Tape technology celebrated its 63rd birthday on Thursday, May 21, and unlike some of us, it’s managed to only get better with age. Did you know that in 1952, when tape was first created, it weighed 935 pounds and held 2.3 MB of data? Today, it weighs closer to 12 pounds. Now that’s a digital diet!
To celebrate tape’s birthday and better understand how tape has remained a viable and vital means of protecting data, Iron Mountain has compiled 10 interesting facts about tape backup you may not have known.
Tape Backup: Did You Know That…
Click through for 10 interesting facts about tape backup you may not have known, as identified by Iron Mountain.
A Primary Means for Backup
Despite all of the new technologies, including cloud, tape has been the primary means by which organizations back up and recover critical data for over 50 years.
Reels the Size of a Pizza
The first tape reader/recorder had reels the size of a pizza and its drive was as big as a refrigerator. A single tape often reached 1,200 feet in length.
Terabytes and More Terabytes
The largest tape can store up to 185 terabytes versus just 10 terabytes for the largest available disk drive.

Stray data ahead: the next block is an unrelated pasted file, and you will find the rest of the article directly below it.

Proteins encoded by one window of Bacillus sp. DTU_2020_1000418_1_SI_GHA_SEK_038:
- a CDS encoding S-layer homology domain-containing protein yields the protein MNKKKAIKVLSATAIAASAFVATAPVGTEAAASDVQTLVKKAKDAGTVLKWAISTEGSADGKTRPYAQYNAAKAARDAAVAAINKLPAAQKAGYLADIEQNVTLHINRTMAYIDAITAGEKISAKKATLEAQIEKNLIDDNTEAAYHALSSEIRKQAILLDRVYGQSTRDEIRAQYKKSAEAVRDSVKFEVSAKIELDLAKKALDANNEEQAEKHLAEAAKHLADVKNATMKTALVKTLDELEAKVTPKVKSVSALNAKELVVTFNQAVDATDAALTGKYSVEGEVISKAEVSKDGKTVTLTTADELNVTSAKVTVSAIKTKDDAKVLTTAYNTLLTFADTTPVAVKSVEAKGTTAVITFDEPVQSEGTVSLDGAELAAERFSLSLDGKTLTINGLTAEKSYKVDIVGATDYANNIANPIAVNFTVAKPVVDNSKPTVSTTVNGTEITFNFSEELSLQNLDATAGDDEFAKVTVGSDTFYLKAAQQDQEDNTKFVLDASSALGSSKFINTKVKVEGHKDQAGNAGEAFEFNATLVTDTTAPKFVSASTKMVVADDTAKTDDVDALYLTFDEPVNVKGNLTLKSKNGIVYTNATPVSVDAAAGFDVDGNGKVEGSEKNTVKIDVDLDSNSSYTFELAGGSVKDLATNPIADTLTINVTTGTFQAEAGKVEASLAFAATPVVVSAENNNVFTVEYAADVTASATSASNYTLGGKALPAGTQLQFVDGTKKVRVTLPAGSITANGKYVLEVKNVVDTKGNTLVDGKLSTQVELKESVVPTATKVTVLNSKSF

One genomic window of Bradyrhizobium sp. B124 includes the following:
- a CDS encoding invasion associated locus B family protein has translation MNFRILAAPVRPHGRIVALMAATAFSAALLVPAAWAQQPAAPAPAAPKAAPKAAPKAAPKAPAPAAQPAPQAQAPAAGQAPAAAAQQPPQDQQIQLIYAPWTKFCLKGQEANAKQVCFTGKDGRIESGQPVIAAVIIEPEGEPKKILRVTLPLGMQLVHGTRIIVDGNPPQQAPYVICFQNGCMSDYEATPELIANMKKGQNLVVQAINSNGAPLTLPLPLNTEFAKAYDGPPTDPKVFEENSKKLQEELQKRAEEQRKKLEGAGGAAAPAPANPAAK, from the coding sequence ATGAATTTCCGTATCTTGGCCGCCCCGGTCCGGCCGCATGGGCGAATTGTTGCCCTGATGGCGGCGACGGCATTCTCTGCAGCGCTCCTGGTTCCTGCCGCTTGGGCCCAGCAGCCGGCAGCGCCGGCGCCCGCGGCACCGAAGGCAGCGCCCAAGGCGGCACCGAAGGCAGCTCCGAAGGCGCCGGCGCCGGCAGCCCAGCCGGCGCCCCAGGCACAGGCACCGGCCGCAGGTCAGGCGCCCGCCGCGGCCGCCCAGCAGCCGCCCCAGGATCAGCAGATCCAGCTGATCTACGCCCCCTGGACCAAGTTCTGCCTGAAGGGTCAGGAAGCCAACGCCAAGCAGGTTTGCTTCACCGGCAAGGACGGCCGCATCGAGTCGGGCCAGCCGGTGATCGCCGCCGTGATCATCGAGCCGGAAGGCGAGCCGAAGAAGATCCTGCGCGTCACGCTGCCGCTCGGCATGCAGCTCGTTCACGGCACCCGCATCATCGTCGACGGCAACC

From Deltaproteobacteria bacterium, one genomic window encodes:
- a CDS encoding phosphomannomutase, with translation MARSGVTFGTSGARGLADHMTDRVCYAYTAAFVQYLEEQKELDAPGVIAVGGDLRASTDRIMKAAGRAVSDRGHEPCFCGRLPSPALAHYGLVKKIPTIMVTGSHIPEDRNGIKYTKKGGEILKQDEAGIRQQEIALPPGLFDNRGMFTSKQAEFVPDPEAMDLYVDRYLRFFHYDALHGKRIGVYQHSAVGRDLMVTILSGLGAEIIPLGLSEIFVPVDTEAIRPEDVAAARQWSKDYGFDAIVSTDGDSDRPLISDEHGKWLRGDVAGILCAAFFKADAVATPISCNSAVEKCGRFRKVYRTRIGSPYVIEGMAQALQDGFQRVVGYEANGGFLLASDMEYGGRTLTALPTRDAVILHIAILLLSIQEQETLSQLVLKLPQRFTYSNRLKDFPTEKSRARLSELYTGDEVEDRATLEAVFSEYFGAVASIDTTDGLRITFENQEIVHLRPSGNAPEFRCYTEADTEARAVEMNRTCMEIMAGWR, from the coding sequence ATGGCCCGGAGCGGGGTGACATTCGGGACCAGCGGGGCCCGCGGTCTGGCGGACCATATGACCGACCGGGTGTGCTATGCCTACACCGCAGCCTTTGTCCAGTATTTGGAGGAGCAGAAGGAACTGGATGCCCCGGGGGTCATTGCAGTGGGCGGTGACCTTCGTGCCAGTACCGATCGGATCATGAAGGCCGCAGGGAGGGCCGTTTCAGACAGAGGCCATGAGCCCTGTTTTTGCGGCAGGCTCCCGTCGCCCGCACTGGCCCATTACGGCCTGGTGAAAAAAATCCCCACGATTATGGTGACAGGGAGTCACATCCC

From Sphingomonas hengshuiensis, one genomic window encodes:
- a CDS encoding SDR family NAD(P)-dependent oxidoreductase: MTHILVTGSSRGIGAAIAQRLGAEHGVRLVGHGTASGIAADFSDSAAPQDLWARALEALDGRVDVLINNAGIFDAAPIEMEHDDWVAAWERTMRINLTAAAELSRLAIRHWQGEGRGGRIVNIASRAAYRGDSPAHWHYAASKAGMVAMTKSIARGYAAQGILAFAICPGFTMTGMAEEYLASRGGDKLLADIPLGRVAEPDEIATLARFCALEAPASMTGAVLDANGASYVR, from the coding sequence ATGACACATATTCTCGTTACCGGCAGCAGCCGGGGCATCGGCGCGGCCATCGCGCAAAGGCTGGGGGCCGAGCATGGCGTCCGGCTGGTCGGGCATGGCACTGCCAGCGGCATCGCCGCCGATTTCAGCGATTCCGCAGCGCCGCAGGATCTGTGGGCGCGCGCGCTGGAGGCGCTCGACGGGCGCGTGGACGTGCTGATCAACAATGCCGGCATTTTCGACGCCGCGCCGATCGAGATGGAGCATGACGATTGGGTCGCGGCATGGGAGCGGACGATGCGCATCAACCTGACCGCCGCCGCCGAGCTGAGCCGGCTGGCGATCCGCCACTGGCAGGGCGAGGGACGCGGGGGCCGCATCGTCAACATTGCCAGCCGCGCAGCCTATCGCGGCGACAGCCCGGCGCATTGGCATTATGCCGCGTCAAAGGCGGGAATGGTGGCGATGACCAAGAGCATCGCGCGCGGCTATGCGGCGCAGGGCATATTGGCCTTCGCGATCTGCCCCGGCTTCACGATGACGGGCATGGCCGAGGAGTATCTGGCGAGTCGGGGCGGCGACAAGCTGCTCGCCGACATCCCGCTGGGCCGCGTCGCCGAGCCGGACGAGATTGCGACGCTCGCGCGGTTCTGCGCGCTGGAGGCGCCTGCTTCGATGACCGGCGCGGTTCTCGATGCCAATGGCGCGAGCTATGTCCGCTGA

Near 100 Percent Reliability
Automated tape systems have a proven reliability rate of more than five 9’s, or 99.999%, according to a NERSC study.
According to Gartner, disk-to-disk-to-tape should remain the predominant strategy for enterprises through 2015, despite newer disk-based solutions gaining favor.
Tapes now act like enormous USB drives, capable of transporting tremendous volumes of data every day.
A Long Shelf Life
Tape has an impressive shelf life of 30 years, which far surpasses the typical 7-to-10-year period for spinning disk, whose always-on technology contributes to notably higher energy costs.
A Balanced Approach
Tape and cloud-based archive should be friends, not foes – when companies craft a strategy that balances both of their benefits, they often see measurable results.
Tape’s Got Your Back
Tape has proven its value as a reliable method for recovering data in the best and worst of circumstances. In other words, it’s always got your back. It has helped many companies recover from natural and man-made disasters, breaches, viruses and other security violations.
The Future of Tape
There are big things in store for commercially available tape, as future generations have already been planned, and each will take the capacity of tape to previously unseen levels, reaching capacities of up to 48 terabytes.